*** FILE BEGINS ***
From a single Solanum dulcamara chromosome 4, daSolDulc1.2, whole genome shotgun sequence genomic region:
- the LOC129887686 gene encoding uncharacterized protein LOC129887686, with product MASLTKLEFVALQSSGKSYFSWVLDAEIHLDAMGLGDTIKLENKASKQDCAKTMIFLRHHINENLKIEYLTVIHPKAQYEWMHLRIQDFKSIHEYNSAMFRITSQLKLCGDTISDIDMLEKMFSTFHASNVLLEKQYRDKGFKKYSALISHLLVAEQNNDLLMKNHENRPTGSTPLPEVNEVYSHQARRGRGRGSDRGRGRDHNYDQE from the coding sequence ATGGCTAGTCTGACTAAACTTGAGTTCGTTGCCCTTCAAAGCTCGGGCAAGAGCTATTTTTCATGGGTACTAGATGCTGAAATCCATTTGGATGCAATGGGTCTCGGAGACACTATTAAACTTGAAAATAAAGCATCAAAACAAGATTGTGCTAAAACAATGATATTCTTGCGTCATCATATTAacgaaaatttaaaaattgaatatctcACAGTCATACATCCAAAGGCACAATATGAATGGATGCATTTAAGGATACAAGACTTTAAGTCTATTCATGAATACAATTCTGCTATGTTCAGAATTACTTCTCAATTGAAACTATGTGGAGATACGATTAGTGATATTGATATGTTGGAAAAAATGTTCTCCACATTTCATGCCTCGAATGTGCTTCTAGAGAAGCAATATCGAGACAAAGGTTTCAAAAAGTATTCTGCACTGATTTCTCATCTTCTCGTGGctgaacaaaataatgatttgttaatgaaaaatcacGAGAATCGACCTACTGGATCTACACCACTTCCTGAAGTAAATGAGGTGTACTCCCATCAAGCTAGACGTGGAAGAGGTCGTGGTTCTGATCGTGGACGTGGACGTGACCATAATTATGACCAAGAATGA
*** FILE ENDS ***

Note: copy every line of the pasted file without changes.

From a single Solanum dulcamara chromosome 4, daSolDulc1.2, whole genome shotgun sequence genomic region:
- the LOC129887686 gene encoding uncharacterized protein LOC129887686, with product MASLTKLEFVALQSSGKSYFSWVLDAEIHLDAMGLGDTIKLENKASKQDCAKTMIFLRHHINENLKIEYLTVIHPKAQYEWMHLRIQDFKSIHEYNSAMFRITSQLKLCGDTISDIDMLEKMFSTFHASNVLLEKQYRDKGFKKYSALISHLLVAEQNNDLLMKNHENRPTGSTPLPEVNEVYSHQARRGRGRGSDRGRGRDHNYDQE from the coding sequence ATGGCTAGTCTGACTAAACTTGAGTTCGTTGCCCTTCAAAGCTCGGGCAAGAGCTATTTTTCATGGGTACTAGATGCTGAAATCCATTTGGATGCAATGGGTCTCGGAGACACTATTAAACTTGAAAATAAAGCATCAAAACAAGATTGTGCTAAAACAATGATATTCTTGCGTCATCATATTAacgaaaatttaaaaattgaatatctcACAGTCATACATCCAAAGGCACAATATGAATGGATGCATTTAAGGATACAAGACTTTAAGTCTATTCATGAATACAATTCTGCTATGTTCAGAATTACTTCTCAATTGAAACTATGTGGAGATACGATTAGTGATATTGATATGTTGGAAAAAATGTTCTCCACATTTCATGCCTCGAATGTGCTTCTAGAGAAGCAATATCGAGACAAAGGTTTCAAAAAGTATTCTGCACTGATTTCTCATCTTCTCGTGGctgaacaaaataatgatttgttaatgaaaaatcacGAGAATCGACCTACTGGATCTACACCACTTCCTGAAGTAAATGAGGTGTACTCCCATCAAGCTAGACGTGGAAGAGGTCGTGGTTCTGATCGTGGACGTGGACGTGACCATAATTATGACCAAGAATGA